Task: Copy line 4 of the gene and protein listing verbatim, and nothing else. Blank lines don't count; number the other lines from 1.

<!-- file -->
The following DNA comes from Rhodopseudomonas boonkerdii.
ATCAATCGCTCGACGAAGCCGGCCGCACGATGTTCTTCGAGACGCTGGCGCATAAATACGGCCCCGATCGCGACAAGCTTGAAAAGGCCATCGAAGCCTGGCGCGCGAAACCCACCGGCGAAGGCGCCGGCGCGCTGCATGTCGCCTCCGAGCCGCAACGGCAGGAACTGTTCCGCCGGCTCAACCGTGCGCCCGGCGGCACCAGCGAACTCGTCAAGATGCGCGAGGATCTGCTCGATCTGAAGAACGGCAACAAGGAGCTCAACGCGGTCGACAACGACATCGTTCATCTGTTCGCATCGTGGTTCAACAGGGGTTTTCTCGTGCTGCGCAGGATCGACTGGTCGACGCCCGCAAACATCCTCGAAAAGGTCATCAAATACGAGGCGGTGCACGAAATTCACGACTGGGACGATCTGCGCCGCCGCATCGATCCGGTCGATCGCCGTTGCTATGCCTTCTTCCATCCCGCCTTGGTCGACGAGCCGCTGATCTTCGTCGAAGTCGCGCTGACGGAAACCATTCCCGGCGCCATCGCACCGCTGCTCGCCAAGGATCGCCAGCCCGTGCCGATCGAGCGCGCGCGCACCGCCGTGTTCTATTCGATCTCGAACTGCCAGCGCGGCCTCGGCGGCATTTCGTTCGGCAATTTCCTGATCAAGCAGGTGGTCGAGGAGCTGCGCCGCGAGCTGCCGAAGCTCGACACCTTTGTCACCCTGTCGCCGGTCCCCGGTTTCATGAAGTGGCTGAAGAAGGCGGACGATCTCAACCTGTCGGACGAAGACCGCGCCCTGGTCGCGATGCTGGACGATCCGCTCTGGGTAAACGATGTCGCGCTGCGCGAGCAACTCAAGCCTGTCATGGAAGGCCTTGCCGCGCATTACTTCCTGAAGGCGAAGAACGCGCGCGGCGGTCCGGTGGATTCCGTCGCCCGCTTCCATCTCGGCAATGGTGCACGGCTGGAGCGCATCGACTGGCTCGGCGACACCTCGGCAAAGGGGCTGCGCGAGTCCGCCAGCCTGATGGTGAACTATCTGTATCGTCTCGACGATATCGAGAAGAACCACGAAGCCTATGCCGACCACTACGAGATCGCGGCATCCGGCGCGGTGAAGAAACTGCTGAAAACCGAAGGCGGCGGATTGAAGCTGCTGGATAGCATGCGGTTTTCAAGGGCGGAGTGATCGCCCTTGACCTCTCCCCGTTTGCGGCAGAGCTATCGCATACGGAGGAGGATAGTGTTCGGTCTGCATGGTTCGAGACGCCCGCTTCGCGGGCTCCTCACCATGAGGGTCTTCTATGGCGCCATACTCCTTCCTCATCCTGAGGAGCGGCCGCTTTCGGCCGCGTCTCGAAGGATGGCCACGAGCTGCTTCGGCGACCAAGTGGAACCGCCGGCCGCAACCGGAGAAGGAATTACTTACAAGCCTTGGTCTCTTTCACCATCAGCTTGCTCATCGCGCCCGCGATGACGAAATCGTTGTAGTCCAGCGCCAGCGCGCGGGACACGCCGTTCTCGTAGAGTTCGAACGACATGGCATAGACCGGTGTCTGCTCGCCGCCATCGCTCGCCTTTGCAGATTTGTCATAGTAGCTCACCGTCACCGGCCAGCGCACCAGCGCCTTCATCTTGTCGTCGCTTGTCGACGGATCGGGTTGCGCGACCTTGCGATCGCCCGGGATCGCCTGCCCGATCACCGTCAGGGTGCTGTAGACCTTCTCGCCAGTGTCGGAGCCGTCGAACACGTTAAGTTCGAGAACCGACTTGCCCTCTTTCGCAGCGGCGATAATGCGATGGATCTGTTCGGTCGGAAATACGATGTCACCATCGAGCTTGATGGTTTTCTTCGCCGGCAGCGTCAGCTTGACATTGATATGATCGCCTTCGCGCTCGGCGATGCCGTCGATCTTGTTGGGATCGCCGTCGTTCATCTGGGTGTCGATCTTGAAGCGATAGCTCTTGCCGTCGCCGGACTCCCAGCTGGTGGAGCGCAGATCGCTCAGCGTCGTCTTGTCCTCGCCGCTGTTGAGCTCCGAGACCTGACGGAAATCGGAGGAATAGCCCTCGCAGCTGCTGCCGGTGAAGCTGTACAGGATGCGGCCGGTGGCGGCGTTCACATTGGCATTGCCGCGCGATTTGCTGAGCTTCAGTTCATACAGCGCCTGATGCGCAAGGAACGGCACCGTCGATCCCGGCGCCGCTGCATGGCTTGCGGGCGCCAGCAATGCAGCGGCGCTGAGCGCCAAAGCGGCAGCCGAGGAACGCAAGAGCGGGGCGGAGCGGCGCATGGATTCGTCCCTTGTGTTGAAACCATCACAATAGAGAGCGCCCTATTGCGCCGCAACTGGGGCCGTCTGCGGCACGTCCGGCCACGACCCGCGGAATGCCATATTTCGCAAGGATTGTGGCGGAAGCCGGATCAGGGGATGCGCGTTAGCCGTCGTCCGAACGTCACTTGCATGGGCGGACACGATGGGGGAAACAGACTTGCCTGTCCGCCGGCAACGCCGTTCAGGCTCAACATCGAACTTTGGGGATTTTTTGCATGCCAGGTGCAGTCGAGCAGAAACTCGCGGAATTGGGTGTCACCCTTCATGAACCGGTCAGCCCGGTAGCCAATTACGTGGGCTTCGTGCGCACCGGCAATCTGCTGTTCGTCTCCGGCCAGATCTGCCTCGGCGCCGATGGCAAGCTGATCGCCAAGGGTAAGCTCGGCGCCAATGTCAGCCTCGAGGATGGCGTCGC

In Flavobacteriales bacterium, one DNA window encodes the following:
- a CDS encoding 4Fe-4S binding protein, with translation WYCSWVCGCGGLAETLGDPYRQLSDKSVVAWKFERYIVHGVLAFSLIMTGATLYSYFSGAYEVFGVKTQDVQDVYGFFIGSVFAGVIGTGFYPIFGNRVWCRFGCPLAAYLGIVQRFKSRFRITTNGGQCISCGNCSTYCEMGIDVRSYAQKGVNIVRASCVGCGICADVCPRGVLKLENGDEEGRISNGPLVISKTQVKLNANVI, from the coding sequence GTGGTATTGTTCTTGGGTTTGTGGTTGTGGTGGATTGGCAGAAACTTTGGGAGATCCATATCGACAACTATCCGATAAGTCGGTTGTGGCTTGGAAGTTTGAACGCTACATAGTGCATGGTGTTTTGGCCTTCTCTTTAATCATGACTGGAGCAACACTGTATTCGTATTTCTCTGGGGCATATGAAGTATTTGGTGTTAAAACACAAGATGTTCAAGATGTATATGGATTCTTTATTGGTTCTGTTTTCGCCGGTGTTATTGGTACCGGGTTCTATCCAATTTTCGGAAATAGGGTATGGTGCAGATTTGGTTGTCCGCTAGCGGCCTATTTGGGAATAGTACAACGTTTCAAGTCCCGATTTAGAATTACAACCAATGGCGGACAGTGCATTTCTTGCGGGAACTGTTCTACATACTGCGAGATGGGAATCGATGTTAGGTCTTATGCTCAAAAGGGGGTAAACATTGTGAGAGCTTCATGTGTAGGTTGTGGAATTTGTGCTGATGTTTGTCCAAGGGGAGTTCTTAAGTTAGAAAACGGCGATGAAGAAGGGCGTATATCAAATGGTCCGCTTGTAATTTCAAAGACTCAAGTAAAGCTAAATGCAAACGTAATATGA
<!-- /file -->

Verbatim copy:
- a CDS encoding 4Fe-4S binding protein, with translation WYCSWVCGCGGLAETLGDPYRQLSDKSVVAWKFERYIVHGVLAFSLIMTGATLYSYFSGAYEVFGVKTQDVQDVYGFFIGSVFAGVIGTGFYPIFGNRVWCRFGCPLAAYLGIVQRFKSRFRITTNGGQCISCGNCSTYCEMGIDVRSYAQKGVNIVRASCVGCGICADVCPRGVLKLENGDEEGRISNGPLVISKTQVKLNANVI, from the coding sequence GTGGTATTGTTCTTGGGTTTGTGGTTGTGGTGGATTGGCAGAAACTTTGGGAGATCCATATCGACAACTATCCGATAAGTCGGTTGTGGCTTGGAAGTTTGAACGCTACATAGTGCATGGTGTTTTGGCCTTCTCTTTAATCATGACTGGAGCAACACTGTATTCGTATTTCTCTGGGGCATATGAAGTATTTGGTGTTAAAACACAAGATGTTCAAGATGTATATGGATTCTTTATTGGTTCTGTTTTCGCCGGTGTTATTGGTACCGGGTTCTATCCAATTTTCGGAAATAGGGTATGGTGCAGATTTGGTTGTCCGCTAGCGGCCTATTTGGGAATAGTACAACGTTTCAAGTCCCGATTTAGAATTACAACCAATGGCGGACAGTGCATTTCTTGCGGGAACTGTTCTACATACTGCGAGATGGGAATCGATGTTAGGTCTTATGCTCAAAAGGGGGTAAACATTGTGAGAGCTTCATGTGTAGGTTGTGGAATTTGTGCTGATGTTTGTCCAAGGGGAGTTCTTAAGTTAGAAAACGGCGATGAAGAAGGGCGTATATCAAATGGTCCGCTTGTAATTTCAAAGACTCAAGTAAAGCTAAATGCAAACGTAATATGA